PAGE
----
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Ringside Challenges

Business Models challenge

Business Models challenge

5G will not only transform industries and the lives of consumers. Operators themselves will also transform as they seek to find their optimal position in the 5G value chain.

The stakes are high, and network operators must decide now where they want to play in 5G: do they want to maintain the status quo of being a bitpipe provider, albeit one that provides connectivity between machines as well as humans?

Or, do they want to move up the chain and become a trusted services provider, not just for consumers, but for enterprises looking to tap the IoT?

The latter requires operators to evolve their business models, overhauling their go-to-market strategies and in some cases adding new capabilities in systems integration and customer relationship management.

The pay-off for a successful evolution promises to be considerable, but it places operators not just in competition with one another, but also traditional IT services providers and Web-based service providers too.

As a result, telecoms operators are under pressure to form a coherent strategy, and make the necessary changes – painful as some of them may be – in order to secure their place in the 5G value chain.

Business Models challenge

New business models are emerging and evolving

Ericsson together with Arthur D. Little has addressed this challenge by dividing the market for 5G-based business services into nine application-based clusters. These clusters are: augmented reality; autonomous robotics; remote operations; smart surveillance; hazard and maintenance sensing; connected vehicle; monitoring and tracking; enhanced video services; and real-time automation.

These clusters span multiple industry verticals, and represent a larger revenue opportunity than any single use case. By dividing up the market in this way, Ericsson is helping operators to understand how they might need to evolve their business models and operating structures in order to gain a foothold in 5G-based enterprise services.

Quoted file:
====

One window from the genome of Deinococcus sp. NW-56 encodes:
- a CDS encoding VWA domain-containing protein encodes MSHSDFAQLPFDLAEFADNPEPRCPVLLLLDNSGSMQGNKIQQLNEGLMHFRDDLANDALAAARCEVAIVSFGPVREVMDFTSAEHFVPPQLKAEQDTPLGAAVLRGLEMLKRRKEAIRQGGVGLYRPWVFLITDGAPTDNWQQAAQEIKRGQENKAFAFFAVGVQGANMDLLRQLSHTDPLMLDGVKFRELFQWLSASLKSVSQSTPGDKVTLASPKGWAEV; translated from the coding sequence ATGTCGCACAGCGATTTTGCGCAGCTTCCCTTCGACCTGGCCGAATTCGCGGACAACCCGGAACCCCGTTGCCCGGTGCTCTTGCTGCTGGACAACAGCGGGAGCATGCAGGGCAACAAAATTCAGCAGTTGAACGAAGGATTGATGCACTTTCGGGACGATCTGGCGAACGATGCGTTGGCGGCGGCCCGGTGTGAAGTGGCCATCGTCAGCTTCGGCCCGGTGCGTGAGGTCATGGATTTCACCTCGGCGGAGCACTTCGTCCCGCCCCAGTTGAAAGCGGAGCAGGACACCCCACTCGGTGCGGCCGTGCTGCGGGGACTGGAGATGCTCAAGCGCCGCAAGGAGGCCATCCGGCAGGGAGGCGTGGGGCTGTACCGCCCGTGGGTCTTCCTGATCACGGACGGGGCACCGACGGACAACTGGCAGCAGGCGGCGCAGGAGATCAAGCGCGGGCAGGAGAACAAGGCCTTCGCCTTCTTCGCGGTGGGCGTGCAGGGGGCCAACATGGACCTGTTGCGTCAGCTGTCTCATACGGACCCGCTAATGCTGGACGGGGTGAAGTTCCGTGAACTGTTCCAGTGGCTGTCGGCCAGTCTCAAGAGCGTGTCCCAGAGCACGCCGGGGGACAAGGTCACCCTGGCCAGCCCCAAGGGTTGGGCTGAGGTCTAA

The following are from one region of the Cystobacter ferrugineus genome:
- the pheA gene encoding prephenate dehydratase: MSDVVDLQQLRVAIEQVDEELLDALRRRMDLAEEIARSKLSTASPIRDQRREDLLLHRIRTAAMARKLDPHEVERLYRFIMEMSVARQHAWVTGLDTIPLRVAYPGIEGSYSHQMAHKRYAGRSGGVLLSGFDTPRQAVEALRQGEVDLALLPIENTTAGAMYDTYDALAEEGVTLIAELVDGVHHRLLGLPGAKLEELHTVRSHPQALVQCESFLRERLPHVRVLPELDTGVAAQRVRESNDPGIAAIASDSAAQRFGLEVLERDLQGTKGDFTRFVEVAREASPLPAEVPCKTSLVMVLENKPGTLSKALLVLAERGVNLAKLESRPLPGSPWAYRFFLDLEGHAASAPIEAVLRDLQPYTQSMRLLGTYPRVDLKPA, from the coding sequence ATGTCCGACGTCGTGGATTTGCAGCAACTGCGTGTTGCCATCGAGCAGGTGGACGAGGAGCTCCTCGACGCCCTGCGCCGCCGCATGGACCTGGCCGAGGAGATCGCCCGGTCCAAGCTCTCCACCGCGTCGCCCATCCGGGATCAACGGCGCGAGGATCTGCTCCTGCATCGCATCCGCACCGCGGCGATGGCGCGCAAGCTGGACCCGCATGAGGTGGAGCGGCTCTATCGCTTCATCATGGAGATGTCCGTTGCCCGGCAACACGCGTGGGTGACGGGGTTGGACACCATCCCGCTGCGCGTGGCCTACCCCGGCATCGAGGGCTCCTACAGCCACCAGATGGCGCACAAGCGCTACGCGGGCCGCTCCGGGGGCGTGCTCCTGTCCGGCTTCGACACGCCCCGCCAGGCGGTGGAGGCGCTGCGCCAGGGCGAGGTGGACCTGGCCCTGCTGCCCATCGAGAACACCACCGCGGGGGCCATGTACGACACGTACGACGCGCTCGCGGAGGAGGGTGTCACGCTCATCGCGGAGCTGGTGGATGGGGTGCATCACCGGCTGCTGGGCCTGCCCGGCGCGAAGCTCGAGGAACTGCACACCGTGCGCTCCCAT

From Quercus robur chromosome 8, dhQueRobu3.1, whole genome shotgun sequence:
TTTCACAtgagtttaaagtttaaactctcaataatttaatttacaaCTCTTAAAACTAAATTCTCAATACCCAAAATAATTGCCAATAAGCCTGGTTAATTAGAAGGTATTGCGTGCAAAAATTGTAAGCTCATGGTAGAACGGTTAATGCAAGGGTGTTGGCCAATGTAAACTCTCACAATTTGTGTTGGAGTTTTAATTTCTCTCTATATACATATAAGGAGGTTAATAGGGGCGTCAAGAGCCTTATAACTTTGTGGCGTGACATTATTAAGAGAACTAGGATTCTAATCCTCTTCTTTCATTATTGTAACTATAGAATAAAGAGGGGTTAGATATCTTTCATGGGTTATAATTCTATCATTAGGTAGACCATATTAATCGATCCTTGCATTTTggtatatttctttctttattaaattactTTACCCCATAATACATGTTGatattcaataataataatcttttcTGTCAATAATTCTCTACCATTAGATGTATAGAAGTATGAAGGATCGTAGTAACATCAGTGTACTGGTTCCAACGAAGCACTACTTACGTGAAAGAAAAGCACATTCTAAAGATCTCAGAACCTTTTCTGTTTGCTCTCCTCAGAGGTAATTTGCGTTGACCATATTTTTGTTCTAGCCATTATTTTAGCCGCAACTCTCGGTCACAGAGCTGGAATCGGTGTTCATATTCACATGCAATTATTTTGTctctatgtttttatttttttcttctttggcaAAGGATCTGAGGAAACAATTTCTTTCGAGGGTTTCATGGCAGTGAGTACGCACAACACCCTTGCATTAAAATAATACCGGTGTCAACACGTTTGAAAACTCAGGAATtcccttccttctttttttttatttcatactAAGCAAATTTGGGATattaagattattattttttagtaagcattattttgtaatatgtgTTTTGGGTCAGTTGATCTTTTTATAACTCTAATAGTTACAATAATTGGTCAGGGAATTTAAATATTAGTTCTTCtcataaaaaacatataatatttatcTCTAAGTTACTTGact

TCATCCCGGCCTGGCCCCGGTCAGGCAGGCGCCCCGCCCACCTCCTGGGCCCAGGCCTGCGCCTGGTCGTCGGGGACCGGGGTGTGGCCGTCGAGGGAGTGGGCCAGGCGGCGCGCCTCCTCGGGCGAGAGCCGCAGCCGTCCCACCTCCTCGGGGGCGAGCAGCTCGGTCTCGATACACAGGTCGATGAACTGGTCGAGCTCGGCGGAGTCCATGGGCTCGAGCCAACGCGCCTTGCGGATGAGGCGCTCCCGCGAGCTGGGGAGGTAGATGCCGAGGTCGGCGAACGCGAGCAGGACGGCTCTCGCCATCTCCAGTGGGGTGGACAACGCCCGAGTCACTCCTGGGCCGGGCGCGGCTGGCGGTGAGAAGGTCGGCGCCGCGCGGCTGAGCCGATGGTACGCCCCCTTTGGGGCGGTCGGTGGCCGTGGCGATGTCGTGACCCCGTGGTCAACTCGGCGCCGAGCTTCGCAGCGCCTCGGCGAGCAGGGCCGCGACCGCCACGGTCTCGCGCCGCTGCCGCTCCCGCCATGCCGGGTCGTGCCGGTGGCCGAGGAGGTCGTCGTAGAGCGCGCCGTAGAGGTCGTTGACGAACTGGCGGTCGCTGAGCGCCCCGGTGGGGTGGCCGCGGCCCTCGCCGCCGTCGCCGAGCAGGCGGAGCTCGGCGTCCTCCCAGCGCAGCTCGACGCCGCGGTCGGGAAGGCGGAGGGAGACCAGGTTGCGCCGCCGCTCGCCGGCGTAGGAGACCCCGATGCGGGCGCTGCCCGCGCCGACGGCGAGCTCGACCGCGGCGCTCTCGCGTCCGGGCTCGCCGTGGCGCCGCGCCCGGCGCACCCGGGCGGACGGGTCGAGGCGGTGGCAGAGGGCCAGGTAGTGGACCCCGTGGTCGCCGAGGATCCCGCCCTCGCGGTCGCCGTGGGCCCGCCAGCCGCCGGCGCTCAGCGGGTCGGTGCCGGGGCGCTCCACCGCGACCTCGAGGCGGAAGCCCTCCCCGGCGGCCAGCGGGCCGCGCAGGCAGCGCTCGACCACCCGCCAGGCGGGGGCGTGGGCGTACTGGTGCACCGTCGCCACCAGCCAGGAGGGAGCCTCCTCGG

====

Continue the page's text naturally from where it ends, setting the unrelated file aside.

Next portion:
Ericsson and Arthur D. Little have also identified and analysed examples of operators all over the world that have already begun evolving their business models in a bid to establish themselves in some of these clusters.

Connected Venues from Telstra is an example of a B2B2C proposition where Telstra builds services for the stadiums to resell to consumers, from connectivity through to ordering food and finding a parking space.

Meanwhile, Telia's Sense connected car service is a two sided business model: B2C for the device and connectivity sale to the consumer, which turns cars already on the road into connected vehicles, and a B2B2C model that is building a whole ecosystem around the connected car.

This ecosystem includes enabling insurance companies to sell differentiated packages to customers, and car park owners offering space-finding services, for example.

These early movers, as identified by Ericsson, have taken the first steps to evolve their organisations and make them fit-for-purpose in the age of 5G.

“Ericsson is helping operators to understand how they might need to evolve their business models and operating structures”

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